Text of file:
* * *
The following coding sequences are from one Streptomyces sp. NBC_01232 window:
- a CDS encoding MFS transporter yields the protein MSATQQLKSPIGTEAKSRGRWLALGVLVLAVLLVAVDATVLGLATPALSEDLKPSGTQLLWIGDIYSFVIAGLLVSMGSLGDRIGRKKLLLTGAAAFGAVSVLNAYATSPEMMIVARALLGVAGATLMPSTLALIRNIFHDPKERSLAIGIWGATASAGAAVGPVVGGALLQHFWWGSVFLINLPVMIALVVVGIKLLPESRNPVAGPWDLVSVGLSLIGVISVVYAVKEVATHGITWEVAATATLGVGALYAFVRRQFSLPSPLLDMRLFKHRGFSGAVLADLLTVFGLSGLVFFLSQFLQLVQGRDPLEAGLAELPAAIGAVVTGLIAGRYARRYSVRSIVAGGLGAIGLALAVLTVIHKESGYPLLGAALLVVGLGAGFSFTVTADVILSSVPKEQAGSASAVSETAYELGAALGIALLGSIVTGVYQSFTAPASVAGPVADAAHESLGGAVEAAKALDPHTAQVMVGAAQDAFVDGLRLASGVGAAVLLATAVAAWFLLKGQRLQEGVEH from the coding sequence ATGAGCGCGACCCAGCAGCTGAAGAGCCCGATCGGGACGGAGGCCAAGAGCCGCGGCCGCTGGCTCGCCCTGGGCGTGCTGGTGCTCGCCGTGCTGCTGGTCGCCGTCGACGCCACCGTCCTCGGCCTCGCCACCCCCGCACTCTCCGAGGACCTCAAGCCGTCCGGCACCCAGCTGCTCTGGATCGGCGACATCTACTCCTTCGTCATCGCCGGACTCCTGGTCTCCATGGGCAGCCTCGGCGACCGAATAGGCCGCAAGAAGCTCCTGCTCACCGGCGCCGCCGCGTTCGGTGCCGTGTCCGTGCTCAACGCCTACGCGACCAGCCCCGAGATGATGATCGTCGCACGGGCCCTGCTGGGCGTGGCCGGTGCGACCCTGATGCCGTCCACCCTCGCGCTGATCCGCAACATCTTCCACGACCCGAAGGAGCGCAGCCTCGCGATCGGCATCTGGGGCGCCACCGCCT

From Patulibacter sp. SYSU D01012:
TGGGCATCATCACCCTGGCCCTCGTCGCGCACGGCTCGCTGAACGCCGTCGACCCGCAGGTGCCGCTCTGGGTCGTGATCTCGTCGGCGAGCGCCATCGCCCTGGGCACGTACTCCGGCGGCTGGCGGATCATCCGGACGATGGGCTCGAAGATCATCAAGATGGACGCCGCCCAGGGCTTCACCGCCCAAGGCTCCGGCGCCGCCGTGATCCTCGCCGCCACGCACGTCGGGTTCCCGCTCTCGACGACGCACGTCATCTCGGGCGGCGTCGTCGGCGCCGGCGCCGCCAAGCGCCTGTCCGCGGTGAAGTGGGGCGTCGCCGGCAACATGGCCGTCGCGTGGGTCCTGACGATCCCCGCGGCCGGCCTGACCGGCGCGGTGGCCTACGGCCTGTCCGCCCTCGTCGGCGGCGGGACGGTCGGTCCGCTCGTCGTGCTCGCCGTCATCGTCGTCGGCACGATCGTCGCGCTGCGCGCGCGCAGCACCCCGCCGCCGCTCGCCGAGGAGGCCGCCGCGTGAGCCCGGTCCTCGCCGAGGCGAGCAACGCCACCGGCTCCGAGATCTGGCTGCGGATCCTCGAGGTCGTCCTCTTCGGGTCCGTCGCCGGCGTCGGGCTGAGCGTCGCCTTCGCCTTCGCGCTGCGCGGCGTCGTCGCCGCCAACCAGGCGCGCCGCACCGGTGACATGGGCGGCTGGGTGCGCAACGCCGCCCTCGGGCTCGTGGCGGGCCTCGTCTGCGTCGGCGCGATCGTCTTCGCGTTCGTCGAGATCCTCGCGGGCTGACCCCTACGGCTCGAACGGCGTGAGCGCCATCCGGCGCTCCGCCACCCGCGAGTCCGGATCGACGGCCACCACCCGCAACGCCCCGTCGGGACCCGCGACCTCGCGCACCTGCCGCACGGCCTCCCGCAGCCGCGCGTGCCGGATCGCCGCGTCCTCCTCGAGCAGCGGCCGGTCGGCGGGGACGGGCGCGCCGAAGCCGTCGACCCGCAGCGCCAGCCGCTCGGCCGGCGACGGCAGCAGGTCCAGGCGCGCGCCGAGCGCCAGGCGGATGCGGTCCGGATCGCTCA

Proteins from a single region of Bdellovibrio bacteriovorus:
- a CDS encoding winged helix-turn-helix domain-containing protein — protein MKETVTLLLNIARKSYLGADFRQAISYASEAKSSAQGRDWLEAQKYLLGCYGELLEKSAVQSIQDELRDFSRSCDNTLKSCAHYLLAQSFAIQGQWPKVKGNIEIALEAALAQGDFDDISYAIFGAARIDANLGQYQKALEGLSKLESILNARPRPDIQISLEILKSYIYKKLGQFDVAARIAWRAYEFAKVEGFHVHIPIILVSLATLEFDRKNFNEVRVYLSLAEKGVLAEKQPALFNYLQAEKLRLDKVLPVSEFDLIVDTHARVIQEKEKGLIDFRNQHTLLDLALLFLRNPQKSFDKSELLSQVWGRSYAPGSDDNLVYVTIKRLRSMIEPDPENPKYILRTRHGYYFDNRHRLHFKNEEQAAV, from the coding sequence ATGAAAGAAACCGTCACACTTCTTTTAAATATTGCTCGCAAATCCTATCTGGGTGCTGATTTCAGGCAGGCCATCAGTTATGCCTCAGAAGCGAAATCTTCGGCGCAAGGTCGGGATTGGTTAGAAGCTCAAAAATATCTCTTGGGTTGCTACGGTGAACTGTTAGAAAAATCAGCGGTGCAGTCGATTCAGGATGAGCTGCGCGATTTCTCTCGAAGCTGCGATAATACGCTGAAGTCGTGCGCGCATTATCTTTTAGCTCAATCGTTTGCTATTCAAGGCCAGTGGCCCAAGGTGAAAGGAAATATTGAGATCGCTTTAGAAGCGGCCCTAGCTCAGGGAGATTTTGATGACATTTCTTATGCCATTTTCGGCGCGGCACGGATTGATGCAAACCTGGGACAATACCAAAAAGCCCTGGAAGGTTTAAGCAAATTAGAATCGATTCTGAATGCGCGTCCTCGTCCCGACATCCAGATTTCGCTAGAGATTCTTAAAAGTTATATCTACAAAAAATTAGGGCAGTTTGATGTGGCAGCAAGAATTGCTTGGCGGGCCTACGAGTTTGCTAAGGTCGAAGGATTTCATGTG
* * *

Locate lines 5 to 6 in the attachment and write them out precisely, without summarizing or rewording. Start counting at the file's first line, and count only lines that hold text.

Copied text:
Proteins from a single region of Bdellovibrio bacteriovorus:
- a CDS encoding winged helix-turn-helix domain-containing protein — protein MKETVTLLLNIARKSYLGADFRQAISYASEAKSSAQGRDWLEAQKYLLGCYGELLEKSAVQSIQDELRDFSRSCDNTLKSCAHYLLAQSFAIQGQWPKVKGNIEIALEAALAQGDFDDISYAIFGAARIDANLGQYQKALEGLSKLESILNARPRPDIQISLEILKSYIYKKLGQFDVAARIAWRAYEFAKVEGFHVHIPIILVSLATLEFDRKNFNEVRVYLSLAEKGVLAEKQPALFNYLQAEKLRLDKVLPVSEFDLIVDTHARVIQEKEKGLIDFRNQHTLLDLALLFLRNPQKSFDKSELLSQVWGRSYAPGSDDNLVYVTIKRLRSMIEPDPENPKYILRTRHGYYFDNRHRLHFKNEEQAAV, from the coding sequence ATGAAAGAAACCGTCACACTTCTTTTAAATATTGCTCGCAAATCCTATCTGGGTGCTGATTTCAGGCAGGCCATCAGTTATGCCTCAGAAGCGAAATCTTCGGCGCAAGGTCGGGATTGGTTAGAAGCTCAAAAATATCTCTTGGGTTGCTACGGTGAACTGTTAGAAAAATCAGCGGTGCAGTCGATTCAGGATGAGCTGCGCGATTTCTCTCGAAGCTGCGATAATACGCTGAAGTCGTGCGCGCATTATCTTTTAGCTCAATCGTTTGCTATTCAAGGCCAGTGGCCCAAGGTGAAAGGAAATATTGAGATCGCTTTAGAAGCGGCCCTAGCTCAGGGAGATTTTGATGACATTTCTTATGCCATTTTCGGCGCGGCACGGATTGATGCAAACCTGGGACAATACCAAAAAGCCCTGGAAGGTTTAAGCAAATTAGAATCGATTCTGAATGCGCGTCCTCGTCCCGACATCCAGATTTCGCTAGAGATTCTTAAAAGTTATATCTACAAAAAATTAGGGCAGTTTGATGTGGCAGCAAGAATTGCTTGGCGGGCCTACGAGTTTGCTAAGGTCGAAGGATTTCATGTG